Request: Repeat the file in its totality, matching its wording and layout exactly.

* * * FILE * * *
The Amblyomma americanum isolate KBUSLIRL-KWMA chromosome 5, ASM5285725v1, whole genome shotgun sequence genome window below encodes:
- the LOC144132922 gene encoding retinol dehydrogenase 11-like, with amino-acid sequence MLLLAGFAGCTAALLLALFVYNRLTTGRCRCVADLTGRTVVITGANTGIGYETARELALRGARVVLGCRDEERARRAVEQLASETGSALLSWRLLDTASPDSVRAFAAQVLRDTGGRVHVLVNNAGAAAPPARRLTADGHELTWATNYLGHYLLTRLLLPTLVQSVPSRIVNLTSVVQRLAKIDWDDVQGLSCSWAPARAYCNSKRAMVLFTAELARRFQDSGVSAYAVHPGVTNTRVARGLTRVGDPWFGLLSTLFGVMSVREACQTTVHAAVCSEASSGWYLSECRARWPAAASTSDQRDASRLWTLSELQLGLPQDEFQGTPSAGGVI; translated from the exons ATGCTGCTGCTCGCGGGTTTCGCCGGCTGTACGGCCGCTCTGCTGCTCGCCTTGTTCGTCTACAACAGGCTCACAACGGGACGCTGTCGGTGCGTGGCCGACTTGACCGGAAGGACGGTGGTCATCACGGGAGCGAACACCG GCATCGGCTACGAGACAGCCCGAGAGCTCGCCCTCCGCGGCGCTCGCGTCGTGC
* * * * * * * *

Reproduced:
The Amblyomma americanum isolate KBUSLIRL-KWMA chromosome 5, ASM5285725v1, whole genome shotgun sequence genome window below encodes:
- the LOC144132922 gene encoding retinol dehydrogenase 11-like, with amino-acid sequence MLLLAGFAGCTAALLLALFVYNRLTTGRCRCVADLTGRTVVITGANTGIGYETARELALRGARVVLGCRDEERARRAVEQLASETGSALLSWRLLDTASPDSVRAFAAQVLRDTGGRVHVLVNNAGAAAPPARRLTADGHELTWATNYLGHYLLTRLLLPTLVQSVPSRIVNLTSVVQRLAKIDWDDVQGLSCSWAPARAYCNSKRAMVLFTAELARRFQDSGVSAYAVHPGVTNTRVARGLTRVGDPWFGLLSTLFGVMSVREACQTTVHAAVCSEASSGWYLSECRARWPAAASTSDQRDASRLWTLSELQLGLPQDEFQGTPSAGGVI; translated from the exons ATGCTGCTGCTCGCGGGTTTCGCCGGCTGTACGGCCGCTCTGCTGCTCGCCTTGTTCGTCTACAACAGGCTCACAACGGGACGCTGTCGGTGCGTGGCCGACTTGACCGGAAGGACGGTGGTCATCACGGGAGCGAACACCG GCATCGGCTACGAGACAGCCCGAGAGCTCGCCCTCCGCGGCGCTCGCGTCGTGC